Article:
Apart from the James Bond films there are references to many other films. To name but a few, there's "Foxy Brown", "Singing in the Rain" and "Saturday Night Fever". Some of the jokes are repeated from the first two films, but Mike Myers is brave enough to use mostly new ideas in the third film. He experiments with different layers of reality. We see a film within a film, in which the inner film retells the events of the outer film. This leads to amusing cameos by Steven Spielberg, Tom Cruise, Gwyneth Paltrow, Kevin Spacey and Danny DeVito. Supposedly Brad Pitt also appeared, but I must have blinked and missed him.


I might have given the film five stars if it hadn't been for the mole jokes which were repeated so often that they became annoying rather than funny.

I've heard rumours that now, 13 years later, a fourth Austin Powers film will be made. I hope the rumours aren't true. The trilogy came to an end so tidily, neatly tying up all the loose ends. I don't feel that there's anything left to say. I fear that a new film would flop and discredit this brilliant set of films. Let's wait and see.

Wednesday, 29 April 2015

The Falling (4½ Stars)


To be free you must be conscious.

This film has a surreal dream-like quality. It's not terrifying enough to be a nightmare, but it's not pleasant enough to be a good dream.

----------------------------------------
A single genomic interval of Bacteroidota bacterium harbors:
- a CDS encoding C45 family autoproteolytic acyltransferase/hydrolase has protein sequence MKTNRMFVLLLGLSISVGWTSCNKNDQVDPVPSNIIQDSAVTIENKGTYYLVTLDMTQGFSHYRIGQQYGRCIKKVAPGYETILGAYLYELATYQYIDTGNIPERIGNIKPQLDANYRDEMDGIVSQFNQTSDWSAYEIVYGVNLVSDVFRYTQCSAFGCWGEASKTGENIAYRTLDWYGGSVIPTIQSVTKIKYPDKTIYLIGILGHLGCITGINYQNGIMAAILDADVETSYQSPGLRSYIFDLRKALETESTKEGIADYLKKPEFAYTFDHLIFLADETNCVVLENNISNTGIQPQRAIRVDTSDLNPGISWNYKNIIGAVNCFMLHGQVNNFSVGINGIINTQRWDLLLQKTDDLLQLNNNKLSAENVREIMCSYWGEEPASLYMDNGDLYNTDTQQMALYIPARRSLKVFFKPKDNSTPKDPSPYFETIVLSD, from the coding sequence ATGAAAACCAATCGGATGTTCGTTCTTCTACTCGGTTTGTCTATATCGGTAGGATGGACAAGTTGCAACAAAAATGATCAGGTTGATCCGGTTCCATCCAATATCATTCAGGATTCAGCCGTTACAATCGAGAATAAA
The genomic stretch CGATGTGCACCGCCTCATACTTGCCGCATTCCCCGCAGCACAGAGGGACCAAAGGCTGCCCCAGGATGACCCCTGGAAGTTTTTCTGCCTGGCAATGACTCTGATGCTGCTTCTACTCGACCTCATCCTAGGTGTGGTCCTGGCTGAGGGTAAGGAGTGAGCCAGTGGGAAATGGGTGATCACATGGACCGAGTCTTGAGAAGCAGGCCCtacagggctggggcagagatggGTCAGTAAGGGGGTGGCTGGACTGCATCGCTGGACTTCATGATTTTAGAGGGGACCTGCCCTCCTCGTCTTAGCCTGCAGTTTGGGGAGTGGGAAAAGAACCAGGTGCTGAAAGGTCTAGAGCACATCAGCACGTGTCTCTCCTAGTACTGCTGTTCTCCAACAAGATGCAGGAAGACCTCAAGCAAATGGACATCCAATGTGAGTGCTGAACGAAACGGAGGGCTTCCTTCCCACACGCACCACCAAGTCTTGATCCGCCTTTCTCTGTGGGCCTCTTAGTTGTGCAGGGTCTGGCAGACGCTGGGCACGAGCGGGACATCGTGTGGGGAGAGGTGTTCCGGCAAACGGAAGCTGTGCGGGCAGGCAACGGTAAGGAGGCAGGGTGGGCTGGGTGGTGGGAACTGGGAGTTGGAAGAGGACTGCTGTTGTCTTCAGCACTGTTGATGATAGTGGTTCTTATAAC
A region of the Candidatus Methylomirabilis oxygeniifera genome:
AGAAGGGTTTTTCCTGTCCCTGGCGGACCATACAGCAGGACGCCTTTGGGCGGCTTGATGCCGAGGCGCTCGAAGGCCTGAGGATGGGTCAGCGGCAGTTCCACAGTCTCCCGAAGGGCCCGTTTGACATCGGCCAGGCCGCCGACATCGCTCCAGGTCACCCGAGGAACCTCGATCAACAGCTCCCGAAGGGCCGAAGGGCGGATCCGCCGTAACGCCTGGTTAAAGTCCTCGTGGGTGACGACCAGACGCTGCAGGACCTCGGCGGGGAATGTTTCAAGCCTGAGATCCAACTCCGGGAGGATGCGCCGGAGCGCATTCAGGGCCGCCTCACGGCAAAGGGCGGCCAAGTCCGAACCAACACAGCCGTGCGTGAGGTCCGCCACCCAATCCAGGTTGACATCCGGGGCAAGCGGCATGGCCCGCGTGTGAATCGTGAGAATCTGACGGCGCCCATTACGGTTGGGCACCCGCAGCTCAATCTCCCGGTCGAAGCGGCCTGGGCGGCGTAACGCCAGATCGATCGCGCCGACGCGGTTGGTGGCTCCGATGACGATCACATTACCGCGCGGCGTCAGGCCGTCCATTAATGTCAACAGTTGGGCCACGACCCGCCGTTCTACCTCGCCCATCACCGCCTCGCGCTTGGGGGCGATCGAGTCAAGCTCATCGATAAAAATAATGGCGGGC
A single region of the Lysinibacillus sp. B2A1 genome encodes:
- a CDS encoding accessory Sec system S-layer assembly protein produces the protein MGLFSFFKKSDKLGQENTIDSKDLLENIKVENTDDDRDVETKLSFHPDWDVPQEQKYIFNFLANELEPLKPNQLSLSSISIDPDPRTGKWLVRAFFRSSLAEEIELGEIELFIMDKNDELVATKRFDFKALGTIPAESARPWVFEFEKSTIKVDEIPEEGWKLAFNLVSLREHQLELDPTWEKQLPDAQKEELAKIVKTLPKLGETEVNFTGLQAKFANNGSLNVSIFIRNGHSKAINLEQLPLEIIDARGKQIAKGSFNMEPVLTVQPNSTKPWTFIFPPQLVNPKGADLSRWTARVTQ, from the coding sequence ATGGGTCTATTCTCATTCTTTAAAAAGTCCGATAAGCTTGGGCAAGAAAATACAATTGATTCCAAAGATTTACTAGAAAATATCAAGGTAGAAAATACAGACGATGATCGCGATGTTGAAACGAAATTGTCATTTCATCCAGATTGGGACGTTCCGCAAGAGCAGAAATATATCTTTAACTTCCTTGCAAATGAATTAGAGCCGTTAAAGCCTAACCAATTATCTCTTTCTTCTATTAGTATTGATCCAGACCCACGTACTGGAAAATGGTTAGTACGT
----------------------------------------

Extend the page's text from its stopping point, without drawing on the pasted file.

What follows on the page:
The story takes place in a girls' school in the late 1960's. The location isn't specified, it could be anywhere in central England, but it was actually filmed near Oxford. Abbie and Lydia are two girls in the fifth form (ages 15 to 16). They're more than friends, there's a budding lesbian relationship between them, and they swear they'll love one another forever. This relationship is disturbed when Abbie loses her virginity on the back seat of a car with Lydia's brother Kenneth. Worse still, Abbie becomes pregnant from this single act.

Abbie considers having an abortion, but before she has a chance there are complications and she dies. Soon after the funeral an epidemic breaks out in the school. The girls in the school repeatedly faint, and some of them even have convulsions. The headmistress doesn't call a doctor because she thinks the girls are faking it, and she accuses Lydia of being the ringleader. It remains a mystery throughout the film: is the fainting a contagious illness, is it the result of witchcraft, or are the girls really faking?


Despite being written by an English author, Carol Morley, the film follows the tradition of American gothic literature. The girls spend their free time in the woods communing with nature. It would be going too far to call them pagans, but they're aware that there are greater powers at work in nature than they can understand, something in contrast to their Christian education in school.

Tuesday, 28 April 2015